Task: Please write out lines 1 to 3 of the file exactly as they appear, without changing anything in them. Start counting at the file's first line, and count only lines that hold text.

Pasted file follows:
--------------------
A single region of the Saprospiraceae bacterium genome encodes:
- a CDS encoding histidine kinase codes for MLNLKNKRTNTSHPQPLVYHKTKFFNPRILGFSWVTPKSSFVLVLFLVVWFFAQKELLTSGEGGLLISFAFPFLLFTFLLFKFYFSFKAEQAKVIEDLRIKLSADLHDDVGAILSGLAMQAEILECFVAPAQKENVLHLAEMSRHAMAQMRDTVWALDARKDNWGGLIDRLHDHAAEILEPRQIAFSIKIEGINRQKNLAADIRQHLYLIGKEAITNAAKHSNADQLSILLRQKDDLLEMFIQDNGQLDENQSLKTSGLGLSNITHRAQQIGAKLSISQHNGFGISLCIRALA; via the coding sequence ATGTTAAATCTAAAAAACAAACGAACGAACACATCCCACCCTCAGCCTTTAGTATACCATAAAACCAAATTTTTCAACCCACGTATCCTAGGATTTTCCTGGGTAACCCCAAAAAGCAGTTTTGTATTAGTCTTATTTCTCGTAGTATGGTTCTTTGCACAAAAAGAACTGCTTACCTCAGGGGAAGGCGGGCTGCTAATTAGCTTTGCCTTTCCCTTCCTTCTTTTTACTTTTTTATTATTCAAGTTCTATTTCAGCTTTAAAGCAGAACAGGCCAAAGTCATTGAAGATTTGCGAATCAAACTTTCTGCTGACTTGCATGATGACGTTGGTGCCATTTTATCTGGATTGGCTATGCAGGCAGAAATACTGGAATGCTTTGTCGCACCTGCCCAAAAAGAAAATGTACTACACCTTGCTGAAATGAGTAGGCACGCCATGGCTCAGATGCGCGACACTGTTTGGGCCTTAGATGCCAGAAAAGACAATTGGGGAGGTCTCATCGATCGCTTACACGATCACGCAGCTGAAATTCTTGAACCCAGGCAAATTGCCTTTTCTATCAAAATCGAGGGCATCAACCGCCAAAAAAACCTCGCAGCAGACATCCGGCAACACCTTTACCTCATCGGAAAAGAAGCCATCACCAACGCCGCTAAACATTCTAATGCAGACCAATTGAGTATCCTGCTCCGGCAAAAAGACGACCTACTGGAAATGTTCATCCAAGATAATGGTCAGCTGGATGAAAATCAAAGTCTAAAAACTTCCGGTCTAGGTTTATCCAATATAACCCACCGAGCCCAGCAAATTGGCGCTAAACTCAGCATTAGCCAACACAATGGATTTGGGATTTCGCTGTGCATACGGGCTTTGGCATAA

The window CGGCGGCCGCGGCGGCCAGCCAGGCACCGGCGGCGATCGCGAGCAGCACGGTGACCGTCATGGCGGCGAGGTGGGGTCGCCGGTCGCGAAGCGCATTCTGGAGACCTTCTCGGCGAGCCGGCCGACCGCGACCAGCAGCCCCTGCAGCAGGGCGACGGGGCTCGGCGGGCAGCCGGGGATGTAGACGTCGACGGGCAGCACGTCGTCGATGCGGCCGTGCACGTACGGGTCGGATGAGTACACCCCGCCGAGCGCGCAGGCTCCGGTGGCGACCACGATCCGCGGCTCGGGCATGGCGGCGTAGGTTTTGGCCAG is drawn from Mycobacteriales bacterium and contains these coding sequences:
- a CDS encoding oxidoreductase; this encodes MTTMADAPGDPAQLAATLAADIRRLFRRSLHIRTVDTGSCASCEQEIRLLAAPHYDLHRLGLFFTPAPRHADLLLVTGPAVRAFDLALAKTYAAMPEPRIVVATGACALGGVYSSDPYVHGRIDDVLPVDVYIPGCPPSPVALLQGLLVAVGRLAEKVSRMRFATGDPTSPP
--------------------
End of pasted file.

A single region of the Saprospiraceae bacterium genome encodes:
- a CDS encoding histidine kinase codes for MLNLKNKRTNTSHPQPLVYHKTKFFNPRILGFSWVTPKSSFVLVLFLVVWFFAQKELLTSGEGGLLISFAFPFLLFTFLLFKFYFSFKAEQAKVIEDLRIKLSADLHDDVGAILSGLAMQAEILECFVAPAQKENVLHLAEMSRHAMAQMRDTVWALDARKDNWGGLIDRLHDHAAEILEPRQIAFSIKIEGINRQKNLAADIRQHLYLIGKEAITNAAKHSNADQLSILLRQKDDLLEMFIQDNGQLDENQSLKTSGLGLSNITHRAQQIGAKLSISQHNGFGISLCIRALA; via the coding sequence ATGTTAAATCTAAAAAACAAACGAACGAACACATCCCACCCTCAGCCTTTAGTATACCATAAAACCAAATTTTTCAACCCACGTATCCTAGGATTTTCCTGGGTAACCCCAAAAAGCAGTTTTGTATTAGTCTTATTTCTCGTAGTATGGTTCTTTGCACAAAAAGAACTGCTTACCTCAGGGGAAGGCGGGCTGCTAATTAGCTTTGCCTTTCCCTTCCTTCTTTTTACTTTTTTATTATTCAAGTTCTATTTCAGCTTTAAAGCAGAACAGGCCAAAGTCATTGAAGATTTGCGAATCAAACTTTCTGCTGACTTGCATGATGACGTTGGTGCCATTTTATCTGGATTGGCTATGCAGGCAGAAATACTGGAATGCTTTGTCGCACCTGCCCAAAAAGAAAATGTACTACACCTTGCTGAAATGAGTAGGCACGCCATGGCTCAGATGCGCGACACTGTTTGGGCCTTAGATGCCAGAAAAGACAATTGGGGAGGTCTCATCGATCGCTTACACGATCACGCAGCTGAAATTCTTGAACCCAGGCAAATTGCCTTTTCTATCAAAATCGAGGGCATCAACCGCCAAAAAAACCTCGCAGCAGACATCCGGCAACACCTTTACCTCATCGGAAAAGAAGCCATCACCAACGCCGCTAAACATTCTAATGCAGACCAATTGAGTATCCTGCTCCGGCAAAAAGACGACCTACTGGAAATGTTCATCCAAGATAATGGTCAGCTGGATGAAAATCAAAGTCTAAAAACTTCCGGTCTAGGTTTATCCAATATAACCCACCGAGCCCAGCAAATTGGCGCTAAACTCAGCATTAGCCAACACAATGGATTTGGGATTTCGCTGTGCATACGGGCTTTGGCATAA

The window CGGCGGCCGCGGCGGCCAGCCAGGCACCGGCGGCGATCGCGAGCAGCACGGTGACCGTCATGGCGGCGAGGTGGGGTCGCCGGTCGCGAAGCGCATTCTGGAGACCTTCTCGGCGAGCCGGCCGACCGCGACCAGCAGCCCCTGCAGCAGGGCGACGGGGCTCGGCGGGCAGCCGGGGATGTAGACGTCGACGGGCAGCACGTCGTCGATGCGGCCGTGCACGTACGGGTCGGATGAGTACACCCCGCCGAGCGCGCAGGCTCCGGTGGCGACCACGATCCGCGGCTCGGGCATGGCGGCGTAGGTTTTGGCCAG is drawn from Mycobacteriales bacterium and contains these coding sequences: